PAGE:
Flower is a modified shoot meant for reproduction. It arises as a bud in the axil of a specialized leaf called bract.
A flower consists of a short stalk or pedicel which is swollen and convex at the upper end known as thalamus. On the thalamus are inserted floral leaves in four whorls:
It is the outermost and lowermost whorl of green leaves called sepals. They protect the flower in the bud condition.
It is the inner whorl of coloured floral leaves called petals. Because of the varied colours, this whorl attracts insects which bring about pollination.
This is the third whorl of floral parts and is called the stamen. It serves as the male reproductive organ and contains male gametes called pollen grains.
It is the innermost whorl of floral parts called carpels and serves as the female reproductive organ which bears female gametes called ovules.
The specialized branches which bear clusters of flowers are called inflorescences. The main axis of an inflorescence bearing a group of flowers is called rachis or peduncle. Inflorescence may be of two types:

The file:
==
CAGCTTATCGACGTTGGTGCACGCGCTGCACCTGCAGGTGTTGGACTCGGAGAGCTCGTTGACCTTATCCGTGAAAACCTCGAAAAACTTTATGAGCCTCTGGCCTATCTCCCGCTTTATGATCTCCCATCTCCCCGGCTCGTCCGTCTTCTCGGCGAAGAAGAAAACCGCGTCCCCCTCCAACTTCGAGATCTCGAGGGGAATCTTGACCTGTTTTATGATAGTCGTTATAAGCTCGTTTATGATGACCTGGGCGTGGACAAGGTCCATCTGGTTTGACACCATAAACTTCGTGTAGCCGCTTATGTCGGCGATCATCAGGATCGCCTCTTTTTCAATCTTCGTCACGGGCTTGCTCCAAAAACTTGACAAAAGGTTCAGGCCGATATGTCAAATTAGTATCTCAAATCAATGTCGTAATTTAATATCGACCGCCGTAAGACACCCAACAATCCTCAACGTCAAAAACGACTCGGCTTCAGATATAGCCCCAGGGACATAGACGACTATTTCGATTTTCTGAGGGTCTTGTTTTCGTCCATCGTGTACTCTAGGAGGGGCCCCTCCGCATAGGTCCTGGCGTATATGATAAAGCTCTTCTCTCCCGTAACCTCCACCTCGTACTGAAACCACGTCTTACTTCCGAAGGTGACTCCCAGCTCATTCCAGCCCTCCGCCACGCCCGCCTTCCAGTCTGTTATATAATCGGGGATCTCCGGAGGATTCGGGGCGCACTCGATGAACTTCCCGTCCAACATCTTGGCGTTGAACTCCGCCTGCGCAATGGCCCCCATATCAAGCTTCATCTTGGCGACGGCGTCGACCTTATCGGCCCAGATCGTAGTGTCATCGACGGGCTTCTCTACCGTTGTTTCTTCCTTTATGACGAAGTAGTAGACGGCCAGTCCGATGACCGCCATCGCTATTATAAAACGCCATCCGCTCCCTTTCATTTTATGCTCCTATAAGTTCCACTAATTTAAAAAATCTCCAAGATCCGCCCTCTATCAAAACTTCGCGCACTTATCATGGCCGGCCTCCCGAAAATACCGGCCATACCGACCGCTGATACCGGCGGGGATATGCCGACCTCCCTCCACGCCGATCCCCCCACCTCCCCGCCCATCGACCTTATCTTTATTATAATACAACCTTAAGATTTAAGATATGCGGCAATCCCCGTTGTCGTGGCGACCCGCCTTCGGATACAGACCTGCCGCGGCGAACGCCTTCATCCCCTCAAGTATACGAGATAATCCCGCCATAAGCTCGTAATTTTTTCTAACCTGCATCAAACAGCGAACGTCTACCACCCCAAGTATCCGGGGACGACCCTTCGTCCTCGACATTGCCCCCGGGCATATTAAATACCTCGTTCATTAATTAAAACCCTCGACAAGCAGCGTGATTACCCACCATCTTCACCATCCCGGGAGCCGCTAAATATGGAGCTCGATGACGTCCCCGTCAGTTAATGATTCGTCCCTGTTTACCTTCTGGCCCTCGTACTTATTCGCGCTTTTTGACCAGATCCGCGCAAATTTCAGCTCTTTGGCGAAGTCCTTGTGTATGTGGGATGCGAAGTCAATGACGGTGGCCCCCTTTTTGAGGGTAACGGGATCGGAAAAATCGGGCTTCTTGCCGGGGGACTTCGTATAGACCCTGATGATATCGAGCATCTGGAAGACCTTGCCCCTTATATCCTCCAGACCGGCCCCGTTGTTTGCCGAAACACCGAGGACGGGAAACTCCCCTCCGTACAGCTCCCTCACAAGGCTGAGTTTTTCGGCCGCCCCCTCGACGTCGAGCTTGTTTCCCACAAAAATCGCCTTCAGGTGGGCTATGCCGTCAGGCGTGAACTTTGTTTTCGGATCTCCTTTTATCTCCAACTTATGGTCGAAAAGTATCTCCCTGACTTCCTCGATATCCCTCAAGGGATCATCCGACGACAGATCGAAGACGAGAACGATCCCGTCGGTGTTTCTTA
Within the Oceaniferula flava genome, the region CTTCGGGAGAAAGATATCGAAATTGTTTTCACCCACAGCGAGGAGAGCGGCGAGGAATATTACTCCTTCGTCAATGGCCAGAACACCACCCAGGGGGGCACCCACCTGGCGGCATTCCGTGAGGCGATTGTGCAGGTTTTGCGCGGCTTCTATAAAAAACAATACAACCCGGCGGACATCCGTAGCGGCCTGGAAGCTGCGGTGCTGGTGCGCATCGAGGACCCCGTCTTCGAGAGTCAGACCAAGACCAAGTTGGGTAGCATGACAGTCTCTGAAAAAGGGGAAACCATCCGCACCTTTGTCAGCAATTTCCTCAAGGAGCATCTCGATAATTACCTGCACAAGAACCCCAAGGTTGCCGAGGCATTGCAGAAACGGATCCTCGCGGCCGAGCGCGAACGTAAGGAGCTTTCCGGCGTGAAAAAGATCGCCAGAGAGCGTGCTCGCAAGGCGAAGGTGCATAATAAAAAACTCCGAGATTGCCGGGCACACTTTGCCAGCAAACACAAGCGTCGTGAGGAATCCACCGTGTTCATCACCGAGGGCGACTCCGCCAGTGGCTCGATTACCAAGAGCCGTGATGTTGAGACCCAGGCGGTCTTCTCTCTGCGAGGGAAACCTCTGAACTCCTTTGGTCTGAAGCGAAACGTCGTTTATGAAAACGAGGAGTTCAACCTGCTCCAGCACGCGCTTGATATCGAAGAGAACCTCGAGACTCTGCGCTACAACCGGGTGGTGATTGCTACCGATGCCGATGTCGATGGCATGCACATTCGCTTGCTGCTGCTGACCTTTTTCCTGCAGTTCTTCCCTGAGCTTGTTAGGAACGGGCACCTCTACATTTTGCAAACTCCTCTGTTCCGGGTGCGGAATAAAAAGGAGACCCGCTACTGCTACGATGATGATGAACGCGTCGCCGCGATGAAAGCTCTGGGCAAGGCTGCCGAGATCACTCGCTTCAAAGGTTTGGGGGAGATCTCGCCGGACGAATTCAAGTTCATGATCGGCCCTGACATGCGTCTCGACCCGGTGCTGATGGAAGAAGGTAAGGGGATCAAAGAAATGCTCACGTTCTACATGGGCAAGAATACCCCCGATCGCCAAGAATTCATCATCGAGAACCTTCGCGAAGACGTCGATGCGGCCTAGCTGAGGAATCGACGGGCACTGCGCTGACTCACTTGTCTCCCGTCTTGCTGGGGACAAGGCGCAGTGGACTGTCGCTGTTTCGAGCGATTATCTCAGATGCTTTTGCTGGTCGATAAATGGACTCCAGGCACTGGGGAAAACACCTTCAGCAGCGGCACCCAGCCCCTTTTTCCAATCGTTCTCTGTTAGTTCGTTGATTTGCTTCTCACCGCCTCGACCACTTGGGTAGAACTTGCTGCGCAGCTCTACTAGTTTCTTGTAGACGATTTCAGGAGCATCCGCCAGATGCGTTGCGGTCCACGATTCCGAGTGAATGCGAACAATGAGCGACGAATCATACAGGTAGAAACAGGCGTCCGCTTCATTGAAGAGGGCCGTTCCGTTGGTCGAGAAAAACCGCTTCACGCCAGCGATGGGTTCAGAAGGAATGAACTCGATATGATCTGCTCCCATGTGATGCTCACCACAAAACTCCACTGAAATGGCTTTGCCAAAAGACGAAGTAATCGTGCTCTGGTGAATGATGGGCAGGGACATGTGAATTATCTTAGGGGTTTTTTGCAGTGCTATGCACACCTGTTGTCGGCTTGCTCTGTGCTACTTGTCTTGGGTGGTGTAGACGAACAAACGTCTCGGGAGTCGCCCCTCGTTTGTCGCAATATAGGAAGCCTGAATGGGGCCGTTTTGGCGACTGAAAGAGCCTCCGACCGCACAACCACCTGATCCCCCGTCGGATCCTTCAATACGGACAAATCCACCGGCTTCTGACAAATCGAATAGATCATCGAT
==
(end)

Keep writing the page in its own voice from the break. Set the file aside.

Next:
In this type, the main axis of the inflorescence (rachis) grows indefinitely giving rise to younger and younger flowers in an acropetal order. The rachis never terminates in a flower, the apex being left for further growth.
The growth of the cymose inflorescence is always checked vertically. In cymose, the apical bud is the oldest and younger flowers occur below it. Opening of flowers is basipetal (towards the base). Cymose inflorescences are less common than racemose types.
It is a closed capitulum in which receptacle becomes fleshy, hollow, and cup-shaped and opens at the top by a narrow opening, e.g., Ficus (Fig) and Banyan.
It consists of a cup-shaped involucre formed by the fusion of bracts. Inside involucre are found unisexual flowers, e.g., Euphorbia (Dandathor).
This is a complex inflorescence. There are two opposite leaves in these plants and one inflorescence develops from each of the two opposite axils, e.g. Ocimum (Tulsi) and Salvia.